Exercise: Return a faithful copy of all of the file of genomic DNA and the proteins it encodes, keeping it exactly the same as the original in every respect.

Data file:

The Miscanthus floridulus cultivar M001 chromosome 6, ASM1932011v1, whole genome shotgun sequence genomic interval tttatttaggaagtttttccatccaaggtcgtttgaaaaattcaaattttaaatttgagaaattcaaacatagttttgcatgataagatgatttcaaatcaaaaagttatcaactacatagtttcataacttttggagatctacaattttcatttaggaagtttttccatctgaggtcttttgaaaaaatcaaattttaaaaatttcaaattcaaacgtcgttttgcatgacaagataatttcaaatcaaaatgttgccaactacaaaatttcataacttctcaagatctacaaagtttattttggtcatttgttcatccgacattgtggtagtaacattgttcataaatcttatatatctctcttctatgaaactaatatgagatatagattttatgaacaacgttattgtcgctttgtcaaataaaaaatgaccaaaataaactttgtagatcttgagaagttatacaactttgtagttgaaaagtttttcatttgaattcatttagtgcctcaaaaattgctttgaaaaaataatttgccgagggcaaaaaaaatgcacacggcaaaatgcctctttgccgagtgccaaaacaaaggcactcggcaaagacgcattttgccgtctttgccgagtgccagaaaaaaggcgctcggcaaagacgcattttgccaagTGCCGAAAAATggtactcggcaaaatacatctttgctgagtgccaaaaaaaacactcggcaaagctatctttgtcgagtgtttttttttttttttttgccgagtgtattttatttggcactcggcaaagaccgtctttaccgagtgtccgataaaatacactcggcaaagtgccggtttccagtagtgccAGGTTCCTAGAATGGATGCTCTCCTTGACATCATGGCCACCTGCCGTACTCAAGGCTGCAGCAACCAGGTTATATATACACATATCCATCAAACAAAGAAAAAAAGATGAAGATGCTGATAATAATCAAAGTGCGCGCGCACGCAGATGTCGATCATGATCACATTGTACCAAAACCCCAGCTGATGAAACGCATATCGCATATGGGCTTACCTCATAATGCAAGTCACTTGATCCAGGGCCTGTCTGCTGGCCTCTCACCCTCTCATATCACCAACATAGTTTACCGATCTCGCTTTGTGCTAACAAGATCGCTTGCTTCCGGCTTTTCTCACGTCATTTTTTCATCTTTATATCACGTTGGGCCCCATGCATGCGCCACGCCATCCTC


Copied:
The Miscanthus floridulus cultivar M001 chromosome 6, ASM1932011v1, whole genome shotgun sequence genomic interval tttatttaggaagtttttccatccaaggtcgtttgaaaaattcaaattttaaatttgagaaattcaaacatagttttgcatgataagatgatttcaaatcaaaaagttatcaactacatagtttcataacttttggagatctacaattttcatttaggaagtttttccatctgaggtcttttgaaaaaatcaaattttaaaaatttcaaattcaaacgtcgttttgcatgacaagataatttcaaatcaaaatgttgccaactacaaaatttcataacttctcaagatctacaaagtttattttggtcatttgttcatccgacattgtggtagtaacattgttcataaatcttatatatctctcttctatgaaactaatatgagatatagattttatgaacaacgttattgtcgctttgtcaaataaaaaatgaccaaaataaactttgtagatcttgagaagttatacaactttgtagttgaaaagtttttcatttgaattcatttagtgcctcaaaaattgctttgaaaaaataatttgccgagggcaaaaaaaatgcacacggcaaaatgcctctttgccgagtgccaaaacaaaggcactcggcaaagacgcattttgccgtctttgccgagtgccagaaaaaaggcgctcggcaaagacgcattttgccaagTGCCGAAAAATggtactcggcaaaatacatctttgctgagtgccaaaaaaaacactcggcaaagctatctttgtcgagtgtttttttttttttttttgccgagtgtattttatttggcactcggcaaagaccgtctttaccgagtgtccgataaaatacactcggcaaagtgccggtttccagtagtgccAGGTTCCTAGAATGGATGCTCTCCTTGACATCATGGCCACCTGCCGTACTCAAGGCTGCAGCAACCAGGTTATATATACACATATCCATCAAACAAAGAAAAAAAGATGAAGATGCTGATAATAATCAAAGTGCGCGCGCACGCAGATGTCGATCATGATCACATTGTACCAAAACCCCAGCTGATGAAACGCATATCGCATATGGGCTTACCTCATAATGCAAGTCACTTGATCCAGGGCCTGTCTGCTGGCCTCTCACCCTCTCATATCACCAACATAGTTTACCGATCTCGCTTTGTGCTAACAAGATCGCTTGCTTCCGGCTTTTCTCACGTCATTTTTTCATCTTTATATCACGTTGGGCCCCATGCATGCGCCACGCCATCCTC